Gang Gang Dance, fronted by Liz Bougatsos and featuring
guitarist Josh Diamond, keyboardist Brian DeGraw and drummer Tim DeWitt,
jam-oriented electronic psychedelic tribal music a` la
Following the collection of demos Revival of the Shittest (2004),
they debuted with the murky cauldron of
Gang Gang Dance (2004).
The first track consists of a-cappella screams processed to become
beats and sound effects, swinging Caribbean jazz for female vocalists, abstract
musique concrete, and a distorted percussive dance.
The second track begins with an actual song, although sung in a childish
register and set in a malicious soundscape. The song quickly disintegrates
and eventually reincarnates into a twisted robotic ballet that picks up speed
and escalates to a frenzied bacchanal.
The EP Hillulah (Social Registry, 2005) collected live performances.
They rediscovered the song format for God's Money (2005).
The "songs", however, are far from conventional.
After the brief overture
God's Money I (Percussion), consisting of random chants and percussion,
the gang pens the syncopated dance of
A. Glory In Itself B. Egyptian, with an actual melody in the keyboards
and the girlish singer emitting more or less related sounds over a convoluted
pseudo-Caribbean rhythm. That's before everybody loses control and the song
decays into a surrealistic trip.
The nine-minute Egowar unwinds a Japanese-style aria over a dense
percussive locomotive. That's before the music falls into a pool of boiling
The building bricks of
Nomad For Love (Cannibal) are each a contradiction in terms:
operatic vocals that end up chatting casually, Afro-syncopated drums
that sound cold and inhumane, psychedelic keyboards that are geometric
Even more surreal are the instrumentals, like Untitled (Piano),
which is paradisiac ambient music for tinkling clouds, or
God's Money V, basically a post-modernist remix of Afro-funk music.
Rhythmic and vocal currents eventually mutate into a majestic waltz in
Before My Voice Fails.
The closer, God's Money IX, translates all the experiments of the album
into an alien language.
as announced by the EP Rawwar (The Social Registry, 2007),
they also rediscovered the groove for Saint Dymphna (2008),
their most accessible release yet, that basically manufactured
dance-music out of dub, grime and Afro-funk
and spiced it with bits of
rap (the grotesque and propulsive Princes),
post-rock (Bebey, a jam for a plethora of out-of-context instruments),
and dream-pop (Blue Nile).
The funniest skit is
First Communion, a
trotting hoe-down launched by a quasi-house progression, followed by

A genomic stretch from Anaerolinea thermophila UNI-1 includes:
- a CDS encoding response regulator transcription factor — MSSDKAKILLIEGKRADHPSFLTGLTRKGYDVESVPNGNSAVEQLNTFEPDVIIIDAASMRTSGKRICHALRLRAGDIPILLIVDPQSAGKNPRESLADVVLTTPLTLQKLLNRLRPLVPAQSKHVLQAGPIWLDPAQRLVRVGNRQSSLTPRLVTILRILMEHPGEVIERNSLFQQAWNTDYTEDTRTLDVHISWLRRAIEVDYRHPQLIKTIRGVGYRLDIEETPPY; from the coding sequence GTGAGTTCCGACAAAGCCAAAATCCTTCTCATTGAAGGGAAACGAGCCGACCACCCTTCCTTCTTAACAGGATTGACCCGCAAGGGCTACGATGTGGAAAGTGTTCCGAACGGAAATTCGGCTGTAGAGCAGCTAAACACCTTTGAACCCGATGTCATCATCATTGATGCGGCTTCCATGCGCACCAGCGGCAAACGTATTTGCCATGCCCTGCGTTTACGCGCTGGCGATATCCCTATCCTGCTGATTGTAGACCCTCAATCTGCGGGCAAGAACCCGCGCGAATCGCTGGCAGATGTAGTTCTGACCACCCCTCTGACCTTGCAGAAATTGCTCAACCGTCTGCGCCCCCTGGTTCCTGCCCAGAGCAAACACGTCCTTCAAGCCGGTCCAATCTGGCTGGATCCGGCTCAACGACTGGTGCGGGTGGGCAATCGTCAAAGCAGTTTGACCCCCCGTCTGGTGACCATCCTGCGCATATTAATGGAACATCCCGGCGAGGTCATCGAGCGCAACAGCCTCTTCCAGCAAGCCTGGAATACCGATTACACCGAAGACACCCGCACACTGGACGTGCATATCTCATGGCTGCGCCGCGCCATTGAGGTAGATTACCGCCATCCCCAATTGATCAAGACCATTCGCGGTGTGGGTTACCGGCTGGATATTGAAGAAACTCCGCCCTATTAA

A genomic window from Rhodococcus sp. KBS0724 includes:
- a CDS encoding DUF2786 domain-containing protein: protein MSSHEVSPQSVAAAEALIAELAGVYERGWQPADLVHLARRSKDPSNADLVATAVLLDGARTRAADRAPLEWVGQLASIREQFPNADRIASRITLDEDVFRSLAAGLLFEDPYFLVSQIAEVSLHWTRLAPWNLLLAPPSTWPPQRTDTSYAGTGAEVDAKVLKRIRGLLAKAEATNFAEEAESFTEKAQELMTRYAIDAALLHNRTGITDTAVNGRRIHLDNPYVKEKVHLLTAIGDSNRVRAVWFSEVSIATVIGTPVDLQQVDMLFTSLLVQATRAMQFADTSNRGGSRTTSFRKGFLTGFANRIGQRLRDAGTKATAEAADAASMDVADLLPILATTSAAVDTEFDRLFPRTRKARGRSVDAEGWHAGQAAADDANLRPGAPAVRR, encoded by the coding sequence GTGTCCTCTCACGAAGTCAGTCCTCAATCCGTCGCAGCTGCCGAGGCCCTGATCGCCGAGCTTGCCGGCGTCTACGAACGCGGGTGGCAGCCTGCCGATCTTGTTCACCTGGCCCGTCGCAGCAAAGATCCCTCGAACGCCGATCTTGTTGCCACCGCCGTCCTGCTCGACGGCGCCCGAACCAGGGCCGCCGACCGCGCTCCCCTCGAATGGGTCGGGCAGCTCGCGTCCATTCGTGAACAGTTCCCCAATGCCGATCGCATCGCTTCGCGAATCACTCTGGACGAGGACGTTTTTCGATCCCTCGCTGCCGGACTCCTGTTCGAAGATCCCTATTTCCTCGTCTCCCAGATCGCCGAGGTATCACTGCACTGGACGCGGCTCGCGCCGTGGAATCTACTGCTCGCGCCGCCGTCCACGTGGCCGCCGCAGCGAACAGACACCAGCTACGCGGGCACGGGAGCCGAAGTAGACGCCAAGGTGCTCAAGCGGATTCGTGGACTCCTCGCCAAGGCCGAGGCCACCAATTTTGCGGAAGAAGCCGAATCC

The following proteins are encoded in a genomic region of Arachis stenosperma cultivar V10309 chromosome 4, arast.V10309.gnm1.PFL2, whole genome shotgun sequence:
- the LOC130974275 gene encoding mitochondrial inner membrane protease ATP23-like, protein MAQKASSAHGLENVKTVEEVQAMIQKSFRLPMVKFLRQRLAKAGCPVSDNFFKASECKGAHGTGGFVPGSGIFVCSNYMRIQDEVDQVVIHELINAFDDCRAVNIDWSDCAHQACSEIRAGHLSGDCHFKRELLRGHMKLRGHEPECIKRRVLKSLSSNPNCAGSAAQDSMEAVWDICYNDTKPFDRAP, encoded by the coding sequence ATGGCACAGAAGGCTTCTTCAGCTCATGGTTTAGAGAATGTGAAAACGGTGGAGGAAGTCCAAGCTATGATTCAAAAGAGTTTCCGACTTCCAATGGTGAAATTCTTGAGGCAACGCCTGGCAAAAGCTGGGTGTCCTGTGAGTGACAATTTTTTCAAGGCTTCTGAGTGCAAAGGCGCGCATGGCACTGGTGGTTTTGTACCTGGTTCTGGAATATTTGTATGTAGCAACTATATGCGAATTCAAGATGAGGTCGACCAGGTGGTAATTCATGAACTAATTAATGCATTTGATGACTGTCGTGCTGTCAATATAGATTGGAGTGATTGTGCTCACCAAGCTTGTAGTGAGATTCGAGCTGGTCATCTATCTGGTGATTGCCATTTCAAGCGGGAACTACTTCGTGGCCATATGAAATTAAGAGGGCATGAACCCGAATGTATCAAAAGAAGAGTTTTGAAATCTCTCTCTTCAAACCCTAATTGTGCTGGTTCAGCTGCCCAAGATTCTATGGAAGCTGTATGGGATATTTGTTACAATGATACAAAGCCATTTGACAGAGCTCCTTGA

Inners Pace, whose
loop of warped sounds mutates into a mixture of mechanical carillon,
gamelan polyrhythm and horn fanfare.
One can't help feeling that mostly this album is an experiment in rhythmic
fusion and confusion. For example, the pulsating base of Afoot liquifies
and is drained of its energy until it is reduced to a rattling abstraction.
House Jam is the one serious attempt at a song, a sort of house-inspired
take on Kate Bush and
It all ends peacefully in the gliterring tapestry of Dust, that hides
a perennial turmoil of sounds under its apparent steady flow.
Eye Contact (4AD, 2011), featuring new drummer Jesse Lee,
was, in a sense, Liz Bougatsos' album because
Gang Gance Dance dispensed with the disorienting carousel of sounds and
focused on the tune (and therefore the singing).
The music is not particularly ambitious but carefully crafted around a simple
stylistic reference point with emphasis on pan-ethnic melodies and floating
Adult Goth is an exotic syncopated dance fronted by a shrill female
voice and arranged with pervasive electronic effects,
and Chinese High a Chinese ballet with atmospheric keyboards a` la
The lively, childish, club-friendly MindKilla actually sports an
intricate rhythmic counterpoint.
The mellow jazz-rock of Sacer, and
the mellow synth-soul of Romance Layers are just filler (or misguided
attempts at topping the charts).
Thru and Thru closes the album with quasi-symphonic exuberance and the
usual references to Kate Bush and
However, the highlight is the one exception in this parade of facile tunes:
the eleven-minute psycho-cosmic jam Glass Jar,
whose synth evolutions evoke Gong's early albums
before turning into kitschy techno music.
The EP Kamakura (Latitudes, 2011) explores futuristic ethnic dance the way Brian Eno and Talking Heads did in the 1970s.
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